Shearing was always a highlight of the year and went on for about a month, shearing the “Armitstead” sheep and then the sheep on the neighboring property, “Shadyside”. My Father knew all about Sheds and Shearing. He had worked in sheds in Victoria and NSW as a Woolclasser. At “Cromdale” near Echuca in Northern Victoria where He and his Brother Roy lived and ran their Property, they had a large shearing shed. Many thousands of sheep were shorn on contract for other property owners in the district.
The shearers were hired through the shearing co-op, Grazcos. The Co-op was formed in 1919 as the Graziers Co-op Shearing Company Limited, and they arranged teams of shearers for property owners all over Australia. Our team of ten men, were four Shearers, a rouseabout, piece picker, wool roller, presser, the cook and the Overseer-Expert-Classer, who was also the team boss so to speak. The Expert part of his job was to keep the machinery maintained and running smoothly and to grind the combs and cutters for the shearers, and he would count the shorn sheep at the end of each run.
We always called him the woolclasser and and he lived with us in the Managers house during the shearing.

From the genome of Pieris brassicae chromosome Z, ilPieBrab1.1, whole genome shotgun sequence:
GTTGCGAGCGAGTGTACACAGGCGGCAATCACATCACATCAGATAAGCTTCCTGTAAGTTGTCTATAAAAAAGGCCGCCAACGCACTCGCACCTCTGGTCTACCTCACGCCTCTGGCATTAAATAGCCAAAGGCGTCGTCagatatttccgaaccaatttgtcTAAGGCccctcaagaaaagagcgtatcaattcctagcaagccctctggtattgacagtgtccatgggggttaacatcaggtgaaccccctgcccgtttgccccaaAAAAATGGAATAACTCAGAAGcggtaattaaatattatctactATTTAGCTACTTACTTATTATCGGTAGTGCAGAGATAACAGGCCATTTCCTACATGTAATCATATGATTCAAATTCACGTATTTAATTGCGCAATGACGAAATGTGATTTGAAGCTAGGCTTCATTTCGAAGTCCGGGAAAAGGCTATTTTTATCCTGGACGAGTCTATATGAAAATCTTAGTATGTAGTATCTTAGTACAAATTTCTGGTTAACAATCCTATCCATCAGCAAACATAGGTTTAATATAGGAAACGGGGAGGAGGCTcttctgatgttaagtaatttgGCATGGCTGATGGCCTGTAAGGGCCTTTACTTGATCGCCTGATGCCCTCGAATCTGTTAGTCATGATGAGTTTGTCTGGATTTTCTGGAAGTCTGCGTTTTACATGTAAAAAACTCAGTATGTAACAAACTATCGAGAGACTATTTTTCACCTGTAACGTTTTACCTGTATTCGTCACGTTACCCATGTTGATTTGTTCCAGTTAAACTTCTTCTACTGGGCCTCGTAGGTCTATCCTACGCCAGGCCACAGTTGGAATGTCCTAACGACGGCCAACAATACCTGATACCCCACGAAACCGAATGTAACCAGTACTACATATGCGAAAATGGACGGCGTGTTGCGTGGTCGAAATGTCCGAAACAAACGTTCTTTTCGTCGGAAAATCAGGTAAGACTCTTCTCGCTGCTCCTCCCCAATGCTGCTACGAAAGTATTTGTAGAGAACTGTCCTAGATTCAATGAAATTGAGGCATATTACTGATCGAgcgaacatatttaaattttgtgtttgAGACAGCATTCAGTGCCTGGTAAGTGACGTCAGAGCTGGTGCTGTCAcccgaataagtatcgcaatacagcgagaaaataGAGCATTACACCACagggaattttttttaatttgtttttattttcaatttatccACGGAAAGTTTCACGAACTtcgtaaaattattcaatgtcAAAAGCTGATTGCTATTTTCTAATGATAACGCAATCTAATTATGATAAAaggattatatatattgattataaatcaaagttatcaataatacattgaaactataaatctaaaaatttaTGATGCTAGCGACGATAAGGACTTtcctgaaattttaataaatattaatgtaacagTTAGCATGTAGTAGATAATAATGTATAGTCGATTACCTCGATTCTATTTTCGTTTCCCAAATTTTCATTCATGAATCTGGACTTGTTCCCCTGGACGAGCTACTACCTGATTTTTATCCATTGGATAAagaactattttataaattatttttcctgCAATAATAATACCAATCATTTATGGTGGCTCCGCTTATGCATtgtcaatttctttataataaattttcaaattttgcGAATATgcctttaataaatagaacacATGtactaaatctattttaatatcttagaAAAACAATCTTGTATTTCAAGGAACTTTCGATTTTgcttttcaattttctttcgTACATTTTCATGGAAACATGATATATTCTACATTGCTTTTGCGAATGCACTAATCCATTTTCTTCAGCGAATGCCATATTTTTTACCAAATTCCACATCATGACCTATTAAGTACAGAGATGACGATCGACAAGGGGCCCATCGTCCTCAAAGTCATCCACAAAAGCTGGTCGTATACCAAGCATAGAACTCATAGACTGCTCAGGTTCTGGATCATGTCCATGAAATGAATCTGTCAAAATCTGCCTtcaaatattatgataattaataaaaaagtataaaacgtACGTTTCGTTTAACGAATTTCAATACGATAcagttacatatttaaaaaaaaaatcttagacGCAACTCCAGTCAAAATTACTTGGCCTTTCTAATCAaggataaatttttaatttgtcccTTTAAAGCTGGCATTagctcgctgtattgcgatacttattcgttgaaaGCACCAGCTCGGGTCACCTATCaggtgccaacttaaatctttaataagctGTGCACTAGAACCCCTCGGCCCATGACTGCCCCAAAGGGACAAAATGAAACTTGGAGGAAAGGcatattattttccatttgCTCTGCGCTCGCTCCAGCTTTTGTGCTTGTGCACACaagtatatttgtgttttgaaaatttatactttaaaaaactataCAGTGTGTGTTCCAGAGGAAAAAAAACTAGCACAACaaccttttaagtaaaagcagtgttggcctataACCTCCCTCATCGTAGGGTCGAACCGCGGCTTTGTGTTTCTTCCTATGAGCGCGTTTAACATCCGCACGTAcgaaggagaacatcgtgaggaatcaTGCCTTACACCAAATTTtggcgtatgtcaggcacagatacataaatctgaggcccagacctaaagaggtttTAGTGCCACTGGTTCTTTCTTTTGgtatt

The shearers would turn up in all types of transport, some on the train, on bikes or even Taxi. The men usually arrived from the mainland over a weekend ready to start on a Monday morning at 7:30 am. They would work four- two hour runs with a half hour smoko 9:30, one hour lunch break and afternoon smoko at 3:00 finishing at 5:30. The shearers liked shearing our crossbred sheep, because they had no wrinkles on the skin like the Merino. They would stay on in Tasmania after our shed cut out to shear at other sheds in the state. Shearing gangs were always an unpredictable lot, with regard to punctuality and behaviour, and it was not uncommon for someone not to turn up on time or to snatch it (leave) after a day or two. They worked hard and played hard.
On one such occasion My Mother was called upon to cook for the shearers until a replacement could be found. We had two Aunts staying with us at the time, They were Illa and Mary from Melbourne, and were great fun. Well Mary went to help Mother in the Cookhouse at the Shearers Quarters, which was 500 Meters up on the side of a hill, and Illa stayed home to keep the home fires burning, and look after the three of us. By this time Wendy, my second Sister had arrived and was still quite young.
One of my jobs was to cut the wood and morning sticks and to keep the woodbox full for the kitchen fire. Well my hand was a bit too close to the axe and I cut my hand while cutting the small sticks. I raced inside to Illa, who panicked somewhat, but calmed enough to bandaged my hand then insisted we walk up the hill to Mother in the Cookhouse. Well my Mother was a Nurse and not very impressed with my problem, but she took me over to shearing shed where the well stocked first aid kit was kept. She patched me up pretty good but said it should have stitches. However shearing is a busy time and no one had time to get me to a Doctor. I still have the scar on my hand. I spent the rest of the day in the shearing shed, a far more exciting place to be than the working on the wood heap.